“I wanted to put these unsung heroes on the map,” she says. The book is illustrated with photographs and hand-drawn maps.

Gold’s book contains a map of her Hadar HaCarmel neighborhood of Haifa. As a native and as a writer, the city enchants her. Courtesy of Francois Ilnseher

She reread literary works with an eye toward her own Haifa neighborhood and interviewed several writers. In addition to Yehoshua, Gold looks at the work of Israeli novelists Yoel Hoffman and Sami Michael, a native Arabic speaker who came to Haifa as a journalist in the early 1950s and then started fiction in Hebrew — Haifa is the setting for five of his 15 novels. Amichai lived in Haifa and wrote about it in letters, which Gold was the first to report on in her biography. The lives of many Israeli fictional characters are tied to the city’s landscape, like those in Yehudit Hendel’s “The Street of Steps” and Esty G. Hayim’s “Corner People.”    

“We were children of the State,” Gold says of her generation, born in 1948. Her parents were German-speaking immigrants. Her Galician-born father “arrived in Haifa Bay in 1939 from Vienna, via Dachau.” Her mother, born in Chernovitz, then part of the Austro-Hungarian empire, left in 1933. Gold’s mother settled in Tel Aviv, moved to Haifa in 1940, and met her husband in one of Haifa’s European cafés.

Gold recalls her first home, a ground-floor apartment the family rented from the house’s Arab owner. Their window sill had a gash from a sniper’s bullet fired in 1948, and her mother, pregnant with Nili, was lucky to survive. Her mother would later tell her that the Arab owner left Haifa with his family in 1948. About 50,000 Arabs left the city after the Israeli victory.

She says that as a young girl, she didn’t know of the city’s Arab population, although she has an early memory of the damaged window, which they never fixed.

“I knew the houses were Arab houses; I had no idea of the enormity of the tragedy of the Arabs of Haifa,” she says. It wasn’t something they learned in school, and she didn’t then understand the context of her mother’s accounts. While writing the book, she came to “fully grasp and understand the dimensions and gravity of what had happened.”

Eva Marie Saint, Paul Newman, and Peter Lawford in Exodus. Wikimedia Commons

When she was 6, her close-knit family moved to an apartment closer to her father’s shop. Her idyllic childhood — with family outings to the sea on Friday afternoons, walks around the neighborhood holding her father’s hand, get-togethers with their created family of fellow survivors — was shattered when her father died of a heart attack when she was 10. Soon after, she lost any interest in religious life when she was asked to leave a synagogue after bringing her younger brother there to recite Kaddish for their father.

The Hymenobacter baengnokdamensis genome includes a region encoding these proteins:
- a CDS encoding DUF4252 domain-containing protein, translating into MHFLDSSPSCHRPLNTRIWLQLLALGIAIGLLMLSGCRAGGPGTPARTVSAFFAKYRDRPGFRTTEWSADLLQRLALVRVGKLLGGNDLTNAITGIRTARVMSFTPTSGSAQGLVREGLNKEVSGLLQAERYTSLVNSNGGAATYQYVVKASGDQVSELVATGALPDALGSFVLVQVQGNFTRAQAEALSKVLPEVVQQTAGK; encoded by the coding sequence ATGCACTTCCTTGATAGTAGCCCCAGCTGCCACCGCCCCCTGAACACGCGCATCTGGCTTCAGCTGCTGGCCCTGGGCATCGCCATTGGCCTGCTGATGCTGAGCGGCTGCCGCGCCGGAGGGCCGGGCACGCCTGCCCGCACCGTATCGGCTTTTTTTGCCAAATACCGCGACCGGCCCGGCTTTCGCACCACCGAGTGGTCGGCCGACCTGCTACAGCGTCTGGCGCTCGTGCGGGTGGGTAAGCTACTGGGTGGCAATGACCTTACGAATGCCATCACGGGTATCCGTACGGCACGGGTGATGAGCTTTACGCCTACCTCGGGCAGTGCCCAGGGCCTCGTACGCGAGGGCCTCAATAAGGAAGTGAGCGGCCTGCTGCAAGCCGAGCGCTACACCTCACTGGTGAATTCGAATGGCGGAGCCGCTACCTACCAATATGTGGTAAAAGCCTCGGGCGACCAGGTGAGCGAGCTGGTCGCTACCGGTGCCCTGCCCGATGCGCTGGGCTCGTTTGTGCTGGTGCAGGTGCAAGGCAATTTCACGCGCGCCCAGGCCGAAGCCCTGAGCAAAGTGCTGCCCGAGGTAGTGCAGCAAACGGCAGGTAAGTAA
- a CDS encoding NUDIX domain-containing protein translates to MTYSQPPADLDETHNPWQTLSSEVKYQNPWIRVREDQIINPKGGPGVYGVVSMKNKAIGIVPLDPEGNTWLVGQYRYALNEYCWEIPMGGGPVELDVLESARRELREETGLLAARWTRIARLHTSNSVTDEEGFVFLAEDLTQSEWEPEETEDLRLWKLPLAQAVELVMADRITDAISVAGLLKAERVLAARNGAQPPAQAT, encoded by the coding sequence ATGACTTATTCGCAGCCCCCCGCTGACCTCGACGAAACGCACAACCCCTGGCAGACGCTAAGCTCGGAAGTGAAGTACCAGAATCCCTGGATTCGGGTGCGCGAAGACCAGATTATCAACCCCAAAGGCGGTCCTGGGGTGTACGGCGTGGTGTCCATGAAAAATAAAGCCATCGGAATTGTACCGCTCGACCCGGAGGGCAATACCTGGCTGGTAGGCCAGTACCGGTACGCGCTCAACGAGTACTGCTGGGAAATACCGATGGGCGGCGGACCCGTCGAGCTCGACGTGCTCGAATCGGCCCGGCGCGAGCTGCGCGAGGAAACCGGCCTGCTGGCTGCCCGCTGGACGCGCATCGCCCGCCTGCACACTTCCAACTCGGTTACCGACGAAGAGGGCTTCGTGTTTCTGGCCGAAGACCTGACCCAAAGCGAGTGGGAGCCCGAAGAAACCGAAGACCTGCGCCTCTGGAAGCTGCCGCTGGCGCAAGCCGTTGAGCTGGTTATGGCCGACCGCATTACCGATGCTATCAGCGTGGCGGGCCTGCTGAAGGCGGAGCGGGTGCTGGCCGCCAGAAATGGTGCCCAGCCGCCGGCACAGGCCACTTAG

Gold recalls a Hollywood moment in Haifa, when she was about 12 and went with her mother and brother to the Zion Hotel to meet the film director and producer Otto Preminger, a relative, who was filming “Exodus,” the first American film shot in Israel. There at the bar were Paul Newman and Eva Saint-Marie.

She left Haifa for Hebrew University in Jerusalem, where she met her future husband, an American then studying on his junior year abroad. They married and moved to the U.S. Gold’s mother died soon after, which left her more distant from Haifa. She taught Hebrew, first at a Talmud Torah in Minneapolis and then at the Yeshivah of Flatbush, before studying for her Ph.D. at Jewish Theological Seminary. She taught Hebrew literature at Columbia University for 18 years and has been at Penn since 2000.

Another writer who saw the literary potential of Haifa was Theodor Herzl, who wrote his utopian novel “Altneuland” (Old New Land) after visiting Palestine in 1899. He envisioned Haifa as “the city of the future” with “thousands of white villas,” green gardens and a sea that “glittered blue and gold into an infinite horizon.”